Opening doors for the ordinary

Klong Toey's Mercy Centre and Human Development Foundation has helped 50,000 children learn skills for life

To kick open the door only once -- and it stays open. That's what our Mercy Centre and Human Development Foundation does.

We kick open the door for ordinary slum kids who do not have the slightest chance at scholarships or being placed in "good schools". Scholarships don't typically go to the ordinary poor. And that's what almost all of our kids are -- poor and slum-born to parents who are often absent or not worth mentioning. Their only saving grace are their grannies, wizened old souls who have often been beaten, bruised, mocked, you name it. But our slum grannies are survivors who have matured into wise leaders. Yes, lots still chew betel nut, but that's okay. It helps them with the scarring.

Because of the grannies, a few mums become stalwart, sturdy and strong too. One day they will be the matured grannies of the slum. Plus a few dads also mature well. Very few, but one in particular. I won't tell you his name, but he's doing the "family prison time". Pretty Mum was framed by some competition on the street. The competition hid a packet of drugs on her and then ran to tell corrupt cops. Prison for Mum, for sure. Mature Dad stepped up and said: "I'll say the drugs were mine. I will go to prison for you so you and grannie can raise our child in dignity."

Mature Dad kicked the door open to a better future for his child. Cost him two years in prison, but, as he said: "For my son, it's worth it." We at Mercy kept that door open. Mature Dad's son just graduated from our Kindergarten Three. Not the smartest lad in class. A fine-looking kid, but not the most handsome or the most popular or the most athletic. Good and ordinary, it was enough to get him through. Now he's headed into first grade in a proper school. Not a top-of-the-line school, because he was not top-of-the-line or top of his class. Plus, none of us have the money necessary for some of the expensive uppity schools. First grade in a proper school will serve him just fine. He's an ordinary Klong Toey six-year-old loved by all and who is enriched by all the survival skills gleaned from slum life.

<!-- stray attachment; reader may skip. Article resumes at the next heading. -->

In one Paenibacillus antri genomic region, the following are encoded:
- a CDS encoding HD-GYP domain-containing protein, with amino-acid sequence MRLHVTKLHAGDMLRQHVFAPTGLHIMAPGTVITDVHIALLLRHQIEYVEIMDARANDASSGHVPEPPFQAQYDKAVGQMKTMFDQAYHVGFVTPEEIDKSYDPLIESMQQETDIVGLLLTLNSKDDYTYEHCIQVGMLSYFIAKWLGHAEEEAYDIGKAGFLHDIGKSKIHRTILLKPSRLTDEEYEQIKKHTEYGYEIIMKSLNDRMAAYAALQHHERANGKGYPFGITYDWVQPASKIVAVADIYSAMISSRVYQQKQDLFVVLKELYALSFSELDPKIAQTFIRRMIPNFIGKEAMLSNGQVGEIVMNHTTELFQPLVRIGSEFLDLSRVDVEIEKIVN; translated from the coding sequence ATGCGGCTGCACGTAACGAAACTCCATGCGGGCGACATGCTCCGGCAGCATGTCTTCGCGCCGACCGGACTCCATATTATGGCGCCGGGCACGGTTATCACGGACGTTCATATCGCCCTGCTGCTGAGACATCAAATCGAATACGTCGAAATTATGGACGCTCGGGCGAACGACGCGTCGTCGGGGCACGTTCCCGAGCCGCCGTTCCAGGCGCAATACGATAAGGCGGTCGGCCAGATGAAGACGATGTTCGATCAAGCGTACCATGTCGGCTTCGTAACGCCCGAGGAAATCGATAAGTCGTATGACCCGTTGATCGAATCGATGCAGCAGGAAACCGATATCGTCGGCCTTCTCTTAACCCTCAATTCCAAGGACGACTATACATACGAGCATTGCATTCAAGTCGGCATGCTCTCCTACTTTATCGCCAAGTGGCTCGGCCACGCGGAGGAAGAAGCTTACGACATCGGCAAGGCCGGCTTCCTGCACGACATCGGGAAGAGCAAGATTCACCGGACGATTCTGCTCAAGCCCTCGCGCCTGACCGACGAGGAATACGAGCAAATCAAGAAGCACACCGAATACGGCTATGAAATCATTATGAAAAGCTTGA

It's been very quiet at the Mercy Centre lately, just not much news to share. For us, that is usually good news. All is well here as the school year winds down. Nearly 400 kids will soon be graduating from our third-year kindergarten and moving into first grade -- a massively big deal when you are of that age. So, for kids like our ordinary boy, these days are very exciting and filled with good wishes, prayers and glorious expectations.

These slum children are moving ahead in their lives today fully able to do basic maths and to make change at the 7-Eleven, and they are wily in the technical ways of smartphones, laptops, desktops, social media and such. They can write their names, say their prayers and, for the most part, read and write. Basic literacy is a huge advantage for first-graders.

But beyond these foundational skills, they also possess practical life skills. They all know how to use the commercial washing machines scattered in the many laundromats throughout Klong Toey. How to insert 20 Baht and add soap powder bought for 5 Baht at the 7-Eleven. And no dryer is needed because they know how to hang wet clothes in the sunshine to dry.

In so many ways, our ordinary is extraordinary. These kids entering first grade are sturdy, tough and street wise. It's rare to see them panic and even more rare to see a boy cry. There's a slogan in the slums: "Klong Toey boys don't cry." And it's pretty much true. They fight back or, if they can't win, they run -- fast as the wind.